SYT14L, especially its C2 domain, is involved in regulating melanocyte differentiation

Department of Physiology, Institute of Health Sciences and Medical Research Center for Neural Dysfunction, School of Medicine, Gyeongsang National University, Jinju 660-751, Republic of Korea.
Journal of dermatological science (Impact Factor: 3.42). 08/2013; 72(3). DOI: 10.1016/j.jdermsci.2013.07.010
Source: PubMed


The formation of dendrites by melanocytes is highly analogous to that process in neural cells. We previously reported that a C2 domain-containing protein, copine-1, is involved in the extension of dendrites by neural cells. However, the effect of C2 domain-containing proteins in dendrite formation by melanocytes has not yet been elucidated.
The aim of this study was to screen novel C2 domain-containing proteins related to dendrite outgrowth in melanocytes and to investigate their precise roles in melanocyte dendrite formation during differentiation.
We transduced mouse melan-a melanocytes with a recombinant adenovirus expressing a C2 domain library. Dendrite elongation, melanin content, tyrosinase activity and Western blot analyses were conducted to elucidate the possible underlying mechanisms of action in melanocytes.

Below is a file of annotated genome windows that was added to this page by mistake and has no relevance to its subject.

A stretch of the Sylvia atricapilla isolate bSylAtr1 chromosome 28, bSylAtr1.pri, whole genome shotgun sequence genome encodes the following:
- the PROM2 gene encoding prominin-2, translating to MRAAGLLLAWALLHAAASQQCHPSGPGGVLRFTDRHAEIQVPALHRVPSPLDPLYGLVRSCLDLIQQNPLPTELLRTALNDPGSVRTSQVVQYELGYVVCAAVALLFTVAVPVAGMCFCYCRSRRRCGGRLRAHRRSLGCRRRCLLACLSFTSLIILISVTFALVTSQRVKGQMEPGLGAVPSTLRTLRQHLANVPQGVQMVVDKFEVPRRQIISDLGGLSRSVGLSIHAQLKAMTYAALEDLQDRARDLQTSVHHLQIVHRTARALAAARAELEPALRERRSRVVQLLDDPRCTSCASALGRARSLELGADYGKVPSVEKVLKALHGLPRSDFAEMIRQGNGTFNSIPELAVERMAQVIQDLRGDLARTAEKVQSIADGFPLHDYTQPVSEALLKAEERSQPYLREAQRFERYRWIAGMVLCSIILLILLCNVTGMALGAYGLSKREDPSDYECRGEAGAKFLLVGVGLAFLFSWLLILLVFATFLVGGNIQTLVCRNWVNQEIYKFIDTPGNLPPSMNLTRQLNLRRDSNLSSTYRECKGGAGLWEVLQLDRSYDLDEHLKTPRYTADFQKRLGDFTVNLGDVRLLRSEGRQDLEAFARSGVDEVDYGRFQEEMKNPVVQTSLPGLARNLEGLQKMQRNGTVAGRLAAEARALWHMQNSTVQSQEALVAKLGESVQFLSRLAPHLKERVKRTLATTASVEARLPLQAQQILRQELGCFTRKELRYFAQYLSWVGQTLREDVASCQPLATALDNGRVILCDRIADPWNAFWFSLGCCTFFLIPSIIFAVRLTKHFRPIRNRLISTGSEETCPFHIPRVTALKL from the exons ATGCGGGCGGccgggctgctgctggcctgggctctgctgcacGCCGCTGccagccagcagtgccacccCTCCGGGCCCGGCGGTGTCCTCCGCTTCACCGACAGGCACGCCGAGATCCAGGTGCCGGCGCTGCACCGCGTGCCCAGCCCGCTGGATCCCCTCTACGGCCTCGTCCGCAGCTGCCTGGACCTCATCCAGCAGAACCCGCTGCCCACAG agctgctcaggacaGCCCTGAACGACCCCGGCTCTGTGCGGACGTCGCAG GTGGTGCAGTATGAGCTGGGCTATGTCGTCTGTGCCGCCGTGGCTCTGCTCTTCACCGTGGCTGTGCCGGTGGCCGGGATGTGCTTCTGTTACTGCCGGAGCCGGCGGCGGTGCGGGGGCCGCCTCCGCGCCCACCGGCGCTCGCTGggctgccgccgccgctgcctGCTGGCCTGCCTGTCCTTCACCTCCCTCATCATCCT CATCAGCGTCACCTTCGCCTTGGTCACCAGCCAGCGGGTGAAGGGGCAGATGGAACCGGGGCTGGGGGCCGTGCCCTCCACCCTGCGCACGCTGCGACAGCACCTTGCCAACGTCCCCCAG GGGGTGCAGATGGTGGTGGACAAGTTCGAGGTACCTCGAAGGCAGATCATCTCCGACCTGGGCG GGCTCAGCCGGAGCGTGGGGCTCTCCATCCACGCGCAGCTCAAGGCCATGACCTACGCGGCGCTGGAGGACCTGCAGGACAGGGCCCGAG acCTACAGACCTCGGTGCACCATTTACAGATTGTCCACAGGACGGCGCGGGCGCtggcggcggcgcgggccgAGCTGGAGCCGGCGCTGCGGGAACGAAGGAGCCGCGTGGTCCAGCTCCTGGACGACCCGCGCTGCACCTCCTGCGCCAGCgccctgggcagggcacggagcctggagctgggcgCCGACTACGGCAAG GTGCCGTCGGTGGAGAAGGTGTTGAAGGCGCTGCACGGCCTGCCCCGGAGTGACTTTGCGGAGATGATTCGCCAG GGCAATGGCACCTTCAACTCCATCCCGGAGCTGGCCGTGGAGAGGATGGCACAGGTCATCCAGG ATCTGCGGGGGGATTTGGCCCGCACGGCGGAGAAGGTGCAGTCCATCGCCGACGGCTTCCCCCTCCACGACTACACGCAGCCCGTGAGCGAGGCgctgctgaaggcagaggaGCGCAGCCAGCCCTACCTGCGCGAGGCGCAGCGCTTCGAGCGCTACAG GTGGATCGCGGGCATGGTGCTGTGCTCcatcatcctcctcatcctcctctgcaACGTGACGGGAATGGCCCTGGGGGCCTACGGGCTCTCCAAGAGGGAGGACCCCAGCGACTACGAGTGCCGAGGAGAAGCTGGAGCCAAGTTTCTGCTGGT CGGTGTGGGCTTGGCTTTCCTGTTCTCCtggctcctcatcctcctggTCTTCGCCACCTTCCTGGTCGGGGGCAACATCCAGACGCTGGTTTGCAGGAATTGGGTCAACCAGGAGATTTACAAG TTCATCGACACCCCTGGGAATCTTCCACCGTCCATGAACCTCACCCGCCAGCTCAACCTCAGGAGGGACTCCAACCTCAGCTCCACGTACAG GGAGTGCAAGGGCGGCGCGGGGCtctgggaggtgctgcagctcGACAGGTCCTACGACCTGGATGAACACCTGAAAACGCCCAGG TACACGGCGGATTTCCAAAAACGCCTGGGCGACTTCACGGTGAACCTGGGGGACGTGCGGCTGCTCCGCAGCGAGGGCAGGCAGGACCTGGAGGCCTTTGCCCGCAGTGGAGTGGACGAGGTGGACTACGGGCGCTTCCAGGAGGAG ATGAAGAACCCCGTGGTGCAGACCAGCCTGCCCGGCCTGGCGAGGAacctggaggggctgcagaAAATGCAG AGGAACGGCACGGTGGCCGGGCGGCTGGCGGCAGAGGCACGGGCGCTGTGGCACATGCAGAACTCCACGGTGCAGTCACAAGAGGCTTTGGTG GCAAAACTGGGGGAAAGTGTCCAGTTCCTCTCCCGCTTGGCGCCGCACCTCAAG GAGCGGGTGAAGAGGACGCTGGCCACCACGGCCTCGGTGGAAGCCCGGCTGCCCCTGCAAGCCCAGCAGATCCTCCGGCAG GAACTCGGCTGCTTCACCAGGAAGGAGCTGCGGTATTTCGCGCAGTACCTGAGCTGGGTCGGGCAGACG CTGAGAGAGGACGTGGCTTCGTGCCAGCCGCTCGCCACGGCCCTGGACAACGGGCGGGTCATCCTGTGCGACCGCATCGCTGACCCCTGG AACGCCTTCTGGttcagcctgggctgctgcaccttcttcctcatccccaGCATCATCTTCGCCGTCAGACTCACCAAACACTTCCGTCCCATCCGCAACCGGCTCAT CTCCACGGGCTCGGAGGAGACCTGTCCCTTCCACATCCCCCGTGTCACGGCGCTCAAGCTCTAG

Sixteen sets of C2 domain-containing proteins were identified whose over-expression resulted in dendrite lengthening. Among those, we focused on the C2 domain of SYT14L (truncated mutant of SYT14L) in this study. Forced expression of full length SYT14L or the C2 domain of SYT14L induced a significant elongation of dendrite length accompanied by the induction of melanocyte differentiation-related markers, including melanin synthesis, tyrosinase catalytic activity and the expression of tyrosinase (TYR), tyrosinase related protein-1 (TRP-1) and TRP-2. In addition, over-expression of either the C2 domain or the full length form of SYT14L significantly increased the phosphorylation of ERK and CREB.
These results suggest that SYT14L, especially its C2 domain, may play an important role in regulating melanocyte differentiation through the modulation of ERK and (or) CREB signaling.

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